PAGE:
Although timing the market is futile, there are strategies for protecting a portfolio when the market is volatile. This investment philosophy centers on helping investors prepare for the next bear market.
Among the strategies employed, placing stop loss levels and adjusting them regularly are of the highest priority. Technical analysis helps reveal breakdowns of certain patterns, as well as violations of trend lines and moving averages. These factors should be tracked on a daily basis. (For more, see: How to Avoid Common Investing Problems.)
The Value of Your Portfolio Will Decline: It's Unavoidable
No one likes to see the value of their portfolio decline. This is unavoidable and part of the norm for the everyday long-term investor. Taking the downside is part of having tolerance for risk. The benefit is the potential reward, which is the growth of the value in time. Managing a portfolio for a slow and steady climb is an arduous task. But it is one of the utmost importance. A long term-investor benefits by losing less during a market down cycle.
A simple hypothetical example we use suggests if you were to have an option of two different portfolios over the next two years, which would you select? Portfolio A, that is up 100% in year one, then down 50% in year two? Or Portfolio B that is up 10% in that same year one and down 5% in year two? Using a starting value of $1, I’ll let you do the math. Which portfolio would select knowing the returns the next two years?
Have An Exit Plan for Every Purchase
Selecting an investment that turns out to be a “winner” begins with a thorough research process. Even with all the stars aligned, an investment can go south at any given moment. So even after what we feel is a good preparation process, you must start with an exit plan in mind at the onset of every purchase.
The “stop level” is usually a price that is up to 7%-10% below the purchase price and represents the point at which an investment could most likely continue much lower. This value should be monitored every day and adjusted higher if the price of the investment were to rise (also known as a trailing stop price). Also, follow the trend (direction) of each investment and use pattern analysis to determine if price levels would violate valid chart patterns. When this happens, it’s often a sign that the risk to hold the security has exceeded the tolerance to hold it. (For more, see: What Is Your Risk Tolerance?)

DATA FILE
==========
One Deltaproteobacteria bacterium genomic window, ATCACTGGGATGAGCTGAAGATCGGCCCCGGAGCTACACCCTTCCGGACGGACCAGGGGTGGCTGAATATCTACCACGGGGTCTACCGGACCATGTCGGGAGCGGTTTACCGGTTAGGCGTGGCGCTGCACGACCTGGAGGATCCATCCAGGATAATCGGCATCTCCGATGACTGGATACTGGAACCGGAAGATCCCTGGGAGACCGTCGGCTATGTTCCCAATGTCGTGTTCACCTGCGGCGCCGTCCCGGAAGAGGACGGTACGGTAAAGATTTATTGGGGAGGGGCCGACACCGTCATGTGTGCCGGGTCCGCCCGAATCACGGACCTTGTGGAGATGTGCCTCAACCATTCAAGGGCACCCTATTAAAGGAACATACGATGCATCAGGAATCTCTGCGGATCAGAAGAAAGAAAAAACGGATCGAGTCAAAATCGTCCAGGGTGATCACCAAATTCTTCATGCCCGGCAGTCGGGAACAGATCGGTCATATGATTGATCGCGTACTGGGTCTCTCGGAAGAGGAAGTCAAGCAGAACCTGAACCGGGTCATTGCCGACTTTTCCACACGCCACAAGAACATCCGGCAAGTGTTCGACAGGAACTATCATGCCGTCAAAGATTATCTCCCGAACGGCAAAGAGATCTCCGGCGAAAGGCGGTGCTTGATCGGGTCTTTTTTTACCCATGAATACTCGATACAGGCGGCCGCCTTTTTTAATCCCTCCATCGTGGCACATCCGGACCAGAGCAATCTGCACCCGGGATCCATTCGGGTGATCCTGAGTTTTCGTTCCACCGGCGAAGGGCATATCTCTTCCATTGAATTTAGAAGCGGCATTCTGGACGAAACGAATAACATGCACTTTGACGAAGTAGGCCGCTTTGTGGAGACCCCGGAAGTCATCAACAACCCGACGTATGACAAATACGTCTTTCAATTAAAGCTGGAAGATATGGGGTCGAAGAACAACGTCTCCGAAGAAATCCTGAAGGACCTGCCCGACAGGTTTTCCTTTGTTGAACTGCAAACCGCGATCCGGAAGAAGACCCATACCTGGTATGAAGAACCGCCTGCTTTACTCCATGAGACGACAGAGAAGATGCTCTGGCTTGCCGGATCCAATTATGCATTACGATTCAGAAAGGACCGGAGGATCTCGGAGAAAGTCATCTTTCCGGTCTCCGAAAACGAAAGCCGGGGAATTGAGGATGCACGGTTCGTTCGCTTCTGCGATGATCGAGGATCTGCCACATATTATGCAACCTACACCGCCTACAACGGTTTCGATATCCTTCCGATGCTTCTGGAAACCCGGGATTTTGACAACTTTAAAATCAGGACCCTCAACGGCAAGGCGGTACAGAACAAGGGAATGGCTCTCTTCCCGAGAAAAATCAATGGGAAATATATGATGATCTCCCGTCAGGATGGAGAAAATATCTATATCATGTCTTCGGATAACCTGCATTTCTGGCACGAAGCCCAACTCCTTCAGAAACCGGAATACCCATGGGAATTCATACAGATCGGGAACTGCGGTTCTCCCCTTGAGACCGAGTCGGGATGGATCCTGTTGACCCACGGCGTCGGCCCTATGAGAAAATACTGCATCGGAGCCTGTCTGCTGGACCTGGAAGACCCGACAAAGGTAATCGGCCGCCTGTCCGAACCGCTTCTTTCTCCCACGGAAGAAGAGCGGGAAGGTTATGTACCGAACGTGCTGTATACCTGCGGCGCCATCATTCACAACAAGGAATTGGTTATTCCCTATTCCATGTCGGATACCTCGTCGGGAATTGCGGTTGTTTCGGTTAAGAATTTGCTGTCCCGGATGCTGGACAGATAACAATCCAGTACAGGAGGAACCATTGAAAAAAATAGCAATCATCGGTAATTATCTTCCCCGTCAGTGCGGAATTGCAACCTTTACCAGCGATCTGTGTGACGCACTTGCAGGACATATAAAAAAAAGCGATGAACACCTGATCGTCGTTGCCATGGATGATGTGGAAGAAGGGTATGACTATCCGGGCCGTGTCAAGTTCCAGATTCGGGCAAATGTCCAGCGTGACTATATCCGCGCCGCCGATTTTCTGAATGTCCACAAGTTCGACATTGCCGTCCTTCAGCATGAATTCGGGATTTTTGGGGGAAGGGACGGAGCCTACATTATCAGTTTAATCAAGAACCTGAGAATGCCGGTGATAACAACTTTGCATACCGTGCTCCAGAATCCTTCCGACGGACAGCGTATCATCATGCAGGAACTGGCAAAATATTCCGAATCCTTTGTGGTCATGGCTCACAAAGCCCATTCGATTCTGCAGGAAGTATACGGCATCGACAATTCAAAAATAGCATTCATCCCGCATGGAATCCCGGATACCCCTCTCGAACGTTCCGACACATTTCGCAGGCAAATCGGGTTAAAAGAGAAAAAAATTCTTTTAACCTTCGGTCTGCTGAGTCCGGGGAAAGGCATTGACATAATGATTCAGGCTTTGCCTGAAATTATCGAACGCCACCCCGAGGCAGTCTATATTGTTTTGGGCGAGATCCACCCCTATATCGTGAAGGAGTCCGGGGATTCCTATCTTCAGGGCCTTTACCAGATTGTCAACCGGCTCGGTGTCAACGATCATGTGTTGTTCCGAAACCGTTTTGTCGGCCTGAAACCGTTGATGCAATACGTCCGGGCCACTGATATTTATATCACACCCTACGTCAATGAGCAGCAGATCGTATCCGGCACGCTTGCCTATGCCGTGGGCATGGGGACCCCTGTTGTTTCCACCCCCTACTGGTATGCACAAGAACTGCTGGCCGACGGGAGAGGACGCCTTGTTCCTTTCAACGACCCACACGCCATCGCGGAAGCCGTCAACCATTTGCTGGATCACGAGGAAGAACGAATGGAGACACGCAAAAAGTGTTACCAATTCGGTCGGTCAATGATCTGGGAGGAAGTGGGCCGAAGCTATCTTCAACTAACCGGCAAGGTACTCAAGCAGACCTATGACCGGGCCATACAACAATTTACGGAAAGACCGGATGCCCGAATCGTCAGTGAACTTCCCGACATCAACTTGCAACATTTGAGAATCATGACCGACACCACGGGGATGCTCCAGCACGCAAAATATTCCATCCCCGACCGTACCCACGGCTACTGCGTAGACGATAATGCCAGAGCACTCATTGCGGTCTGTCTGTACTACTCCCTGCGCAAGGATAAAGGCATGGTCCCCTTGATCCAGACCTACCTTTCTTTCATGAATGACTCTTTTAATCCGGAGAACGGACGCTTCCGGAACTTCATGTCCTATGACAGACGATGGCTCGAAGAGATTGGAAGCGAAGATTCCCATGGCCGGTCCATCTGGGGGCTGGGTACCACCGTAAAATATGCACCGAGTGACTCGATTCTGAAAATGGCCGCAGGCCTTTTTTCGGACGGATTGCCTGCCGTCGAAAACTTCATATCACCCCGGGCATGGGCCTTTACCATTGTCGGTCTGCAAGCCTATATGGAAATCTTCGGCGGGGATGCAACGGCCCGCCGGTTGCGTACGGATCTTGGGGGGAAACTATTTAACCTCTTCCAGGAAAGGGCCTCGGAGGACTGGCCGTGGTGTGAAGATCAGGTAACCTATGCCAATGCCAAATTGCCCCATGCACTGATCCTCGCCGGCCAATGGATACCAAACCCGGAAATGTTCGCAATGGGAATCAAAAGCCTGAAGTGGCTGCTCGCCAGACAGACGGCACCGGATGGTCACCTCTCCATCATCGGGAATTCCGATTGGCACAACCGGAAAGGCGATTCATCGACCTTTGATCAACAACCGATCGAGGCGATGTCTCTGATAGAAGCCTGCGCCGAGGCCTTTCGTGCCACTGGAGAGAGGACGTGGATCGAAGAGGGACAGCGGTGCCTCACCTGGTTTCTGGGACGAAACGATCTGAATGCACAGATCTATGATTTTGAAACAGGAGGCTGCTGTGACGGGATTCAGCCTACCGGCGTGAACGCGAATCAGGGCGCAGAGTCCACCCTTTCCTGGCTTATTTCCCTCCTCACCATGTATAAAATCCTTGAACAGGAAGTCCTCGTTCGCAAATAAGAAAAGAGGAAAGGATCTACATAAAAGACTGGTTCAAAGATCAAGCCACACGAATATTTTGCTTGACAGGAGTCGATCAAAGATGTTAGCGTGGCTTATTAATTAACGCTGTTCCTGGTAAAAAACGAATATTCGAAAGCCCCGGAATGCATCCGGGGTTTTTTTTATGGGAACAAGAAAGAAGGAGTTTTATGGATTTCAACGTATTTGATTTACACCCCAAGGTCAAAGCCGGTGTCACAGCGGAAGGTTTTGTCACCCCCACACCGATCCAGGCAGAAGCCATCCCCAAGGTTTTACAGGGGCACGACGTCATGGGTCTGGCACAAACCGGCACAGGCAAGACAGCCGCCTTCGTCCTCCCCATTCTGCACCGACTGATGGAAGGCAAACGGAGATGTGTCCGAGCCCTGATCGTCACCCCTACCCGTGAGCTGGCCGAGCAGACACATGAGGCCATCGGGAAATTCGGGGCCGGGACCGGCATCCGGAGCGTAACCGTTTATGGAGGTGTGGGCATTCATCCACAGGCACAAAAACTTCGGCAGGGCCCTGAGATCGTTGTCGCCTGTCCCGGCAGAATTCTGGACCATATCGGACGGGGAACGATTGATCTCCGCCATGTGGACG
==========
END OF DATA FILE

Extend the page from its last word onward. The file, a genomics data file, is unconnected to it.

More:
Also, mathematics as in the example above is our friend (Did you pick B, the better result?). A good rule of thumb is to follow the moving averages of the past price of at least three different time frames. If these values are violated or lines cross in a negative fashion, it is a sign to consider removing the holding from the portfolio.
This example of the Dow Jones Industrial Average from October 2015 shows the violation of numerous technical indicators. At points:
1. A descending triangle pattern bounded by the red and green line projects a further downside move.
2. The 200 day exponential moving average dotted green line is violated.
3. Here, a long-term support line (horizontal dark blue line) and a strong uptrend line in blue at the same time are violated.
4. A rising flag pattern is a sign of caution. A potential downside target is near the 15,000 Dow level due to the pattern height.
Managing your portfolio while tracking these various indicators provides the ongoing information necessary to knowing how to protect the downside that comes with a potential market correction or worst yet - the bear around the corner. (For more from this author, see: Selling a Stock: When Is the Right Time?)
Disclosure: Past performance may not be indicative of future results. No current or prospective client should assume that the future performance of any specific investment, investment strategy (including investments and/or investment strategies recommended by the adviser), will be equal to past performance levels. Different types of investments involve varying degrees of risk, and there can be no assurance that any specific investment will l either be suitable or profitable for a client's investment portfolio. The information presented herein is intended for educational purposes only, and is in no way intended to be interpreted as investment advice. In considering the information presented, readers should consult their own professional advisers, as there is no substitute for personalized investment or tax advice. Any charts, graphs, or visual aids presented herein are intended to demonstrate concepts more fully discussed in the text of this brochure, and which cannot be fully explained without the assistance of a professional from Econ Wealth Management. Readers should not in any way interpret these visual aids as a device with which to ascertain investment decisions or an investment approach. Only your professional adviser should interpret this information.